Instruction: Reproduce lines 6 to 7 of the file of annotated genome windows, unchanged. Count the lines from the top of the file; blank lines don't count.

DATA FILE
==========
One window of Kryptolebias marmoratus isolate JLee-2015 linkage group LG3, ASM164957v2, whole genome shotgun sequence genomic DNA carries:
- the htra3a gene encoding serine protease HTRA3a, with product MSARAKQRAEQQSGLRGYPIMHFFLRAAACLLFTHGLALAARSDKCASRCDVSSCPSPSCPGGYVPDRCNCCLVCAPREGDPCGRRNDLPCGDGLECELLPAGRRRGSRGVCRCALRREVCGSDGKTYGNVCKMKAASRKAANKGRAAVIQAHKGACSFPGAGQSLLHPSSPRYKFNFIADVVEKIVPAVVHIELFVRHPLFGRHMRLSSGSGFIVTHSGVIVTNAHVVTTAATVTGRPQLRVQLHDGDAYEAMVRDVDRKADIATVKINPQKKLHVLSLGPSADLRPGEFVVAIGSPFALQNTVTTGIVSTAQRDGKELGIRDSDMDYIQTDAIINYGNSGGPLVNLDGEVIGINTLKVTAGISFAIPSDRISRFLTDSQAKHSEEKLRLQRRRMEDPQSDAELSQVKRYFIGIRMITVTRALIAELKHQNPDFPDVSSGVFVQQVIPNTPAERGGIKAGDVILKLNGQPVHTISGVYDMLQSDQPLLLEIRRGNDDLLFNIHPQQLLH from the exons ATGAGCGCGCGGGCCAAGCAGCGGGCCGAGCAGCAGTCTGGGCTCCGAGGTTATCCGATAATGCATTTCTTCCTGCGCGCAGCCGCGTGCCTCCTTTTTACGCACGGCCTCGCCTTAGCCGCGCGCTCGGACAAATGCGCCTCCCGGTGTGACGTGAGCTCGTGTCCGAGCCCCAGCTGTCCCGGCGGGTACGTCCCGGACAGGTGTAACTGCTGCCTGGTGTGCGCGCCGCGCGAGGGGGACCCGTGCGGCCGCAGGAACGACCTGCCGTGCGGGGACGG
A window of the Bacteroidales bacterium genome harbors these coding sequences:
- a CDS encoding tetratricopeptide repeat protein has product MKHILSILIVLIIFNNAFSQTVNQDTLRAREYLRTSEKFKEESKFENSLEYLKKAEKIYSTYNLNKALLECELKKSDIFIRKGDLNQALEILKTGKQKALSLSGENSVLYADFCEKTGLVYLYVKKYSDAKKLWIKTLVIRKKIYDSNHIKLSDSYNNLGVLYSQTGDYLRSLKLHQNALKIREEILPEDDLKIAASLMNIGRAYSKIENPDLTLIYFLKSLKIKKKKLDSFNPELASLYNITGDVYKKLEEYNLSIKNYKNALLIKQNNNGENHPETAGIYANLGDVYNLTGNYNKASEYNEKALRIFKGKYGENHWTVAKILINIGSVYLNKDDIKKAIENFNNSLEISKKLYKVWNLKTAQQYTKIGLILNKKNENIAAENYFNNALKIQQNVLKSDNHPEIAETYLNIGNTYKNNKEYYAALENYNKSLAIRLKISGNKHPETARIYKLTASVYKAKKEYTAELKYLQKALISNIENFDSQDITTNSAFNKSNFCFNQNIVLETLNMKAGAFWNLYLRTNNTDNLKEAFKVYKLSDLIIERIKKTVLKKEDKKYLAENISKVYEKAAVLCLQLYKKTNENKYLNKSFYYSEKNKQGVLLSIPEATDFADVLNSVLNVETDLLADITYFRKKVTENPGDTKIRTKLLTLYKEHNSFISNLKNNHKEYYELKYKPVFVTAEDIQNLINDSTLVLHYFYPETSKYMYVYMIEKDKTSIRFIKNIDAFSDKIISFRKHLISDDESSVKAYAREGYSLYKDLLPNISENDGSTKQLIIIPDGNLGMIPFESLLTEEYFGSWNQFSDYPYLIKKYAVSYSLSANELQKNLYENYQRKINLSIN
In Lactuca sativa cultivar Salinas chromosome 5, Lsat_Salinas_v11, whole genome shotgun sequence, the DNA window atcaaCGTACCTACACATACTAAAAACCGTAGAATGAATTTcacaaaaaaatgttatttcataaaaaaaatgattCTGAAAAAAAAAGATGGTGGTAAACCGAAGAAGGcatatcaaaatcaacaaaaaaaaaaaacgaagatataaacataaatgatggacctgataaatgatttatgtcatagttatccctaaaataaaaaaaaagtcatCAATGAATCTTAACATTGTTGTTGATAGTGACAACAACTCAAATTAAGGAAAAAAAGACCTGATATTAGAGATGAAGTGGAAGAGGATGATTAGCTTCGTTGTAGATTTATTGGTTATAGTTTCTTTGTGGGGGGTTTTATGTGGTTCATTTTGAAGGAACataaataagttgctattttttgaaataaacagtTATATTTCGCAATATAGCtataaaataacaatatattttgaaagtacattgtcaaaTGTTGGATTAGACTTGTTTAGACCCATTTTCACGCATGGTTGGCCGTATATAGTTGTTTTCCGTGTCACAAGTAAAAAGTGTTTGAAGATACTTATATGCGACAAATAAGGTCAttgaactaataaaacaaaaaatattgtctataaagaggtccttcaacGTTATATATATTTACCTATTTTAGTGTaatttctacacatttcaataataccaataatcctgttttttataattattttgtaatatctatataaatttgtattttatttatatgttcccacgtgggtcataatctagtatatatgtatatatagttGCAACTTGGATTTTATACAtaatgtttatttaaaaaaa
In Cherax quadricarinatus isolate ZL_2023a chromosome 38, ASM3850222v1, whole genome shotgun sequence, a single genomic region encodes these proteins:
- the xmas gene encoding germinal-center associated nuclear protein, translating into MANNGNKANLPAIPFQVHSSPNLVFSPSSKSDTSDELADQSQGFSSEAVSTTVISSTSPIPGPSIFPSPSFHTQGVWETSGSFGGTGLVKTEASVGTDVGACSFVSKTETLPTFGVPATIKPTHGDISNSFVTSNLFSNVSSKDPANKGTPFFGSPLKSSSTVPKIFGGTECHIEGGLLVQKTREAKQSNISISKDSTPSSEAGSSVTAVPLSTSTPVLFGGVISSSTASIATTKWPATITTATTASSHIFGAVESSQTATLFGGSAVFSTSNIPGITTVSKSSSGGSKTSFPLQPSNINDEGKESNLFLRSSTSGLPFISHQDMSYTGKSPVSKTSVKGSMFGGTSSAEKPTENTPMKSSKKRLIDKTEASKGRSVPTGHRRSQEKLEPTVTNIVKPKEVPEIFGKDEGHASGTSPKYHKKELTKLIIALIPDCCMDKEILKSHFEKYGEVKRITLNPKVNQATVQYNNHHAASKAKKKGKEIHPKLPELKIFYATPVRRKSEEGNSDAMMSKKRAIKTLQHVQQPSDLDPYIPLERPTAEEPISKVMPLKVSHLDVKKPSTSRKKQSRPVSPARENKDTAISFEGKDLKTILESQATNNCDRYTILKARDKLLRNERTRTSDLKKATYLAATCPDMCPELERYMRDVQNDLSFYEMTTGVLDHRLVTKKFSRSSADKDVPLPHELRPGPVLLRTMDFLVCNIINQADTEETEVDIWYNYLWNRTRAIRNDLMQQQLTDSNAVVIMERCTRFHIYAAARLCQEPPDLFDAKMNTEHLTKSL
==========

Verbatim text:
In Cherax quadricarinatus isolate ZL_2023a chromosome 38, ASM3850222v1, whole genome shotgun sequence, a single genomic region encodes these proteins:
- the xmas gene encoding germinal-center associated nuclear protein, translating into MANNGNKANLPAIPFQVHSSPNLVFSPSSKSDTSDELADQSQGFSSEAVSTTVISSTSPIPGPSIFPSPSFHTQGVWETSGSFGGTGLVKTEASVGTDVGACSFVSKTETLPTFGVPATIKPTHGDISNSFVTSNLFSNVSSKDPANKGTPFFGSPLKSSSTVPKIFGGTECHIEGGLLVQKTREAKQSNISISKDSTPSSEAGSSVTAVPLSTSTPVLFGGVISSSTASIATTKWPATITTATTASSHIFGAVESSQTATLFGGSAVFSTSNIPGITTVSKSSSGGSKTSFPLQPSNINDEGKESNLFLRSSTSGLPFISHQDMSYTGKSPVSKTSVKGSMFGGTSSAEKPTENTPMKSSKKRLIDKTEASKGRSVPTGHRRSQEKLEPTVTNIVKPKEVPEIFGKDEGHASGTSPKYHKKELTKLIIALIPDCCMDKEILKSHFEKYGEVKRITLNPKVNQATVQYNNHHAASKAKKKGKEIHPKLPELKIFYATPVRRKSEEGNSDAMMSKKRAIKTLQHVQQPSDLDPYIPLERPTAEEPISKVMPLKVSHLDVKKPSTSRKKQSRPVSPARENKDTAISFEGKDLKTILESQATNNCDRYTILKARDKLLRNERTRTSDLKKATYLAATCPDMCPELERYMRDVQNDLSFYEMTTGVLDHRLVTKKFSRSSADKDVPLPHELRPGPVLLRTMDFLVCNIINQADTEETEVDIWYNYLWNRTRAIRNDLMQQQLTDSNAVVIMERCTRFHIYAAARLCQEPPDLFDAKMNTEHLTKSL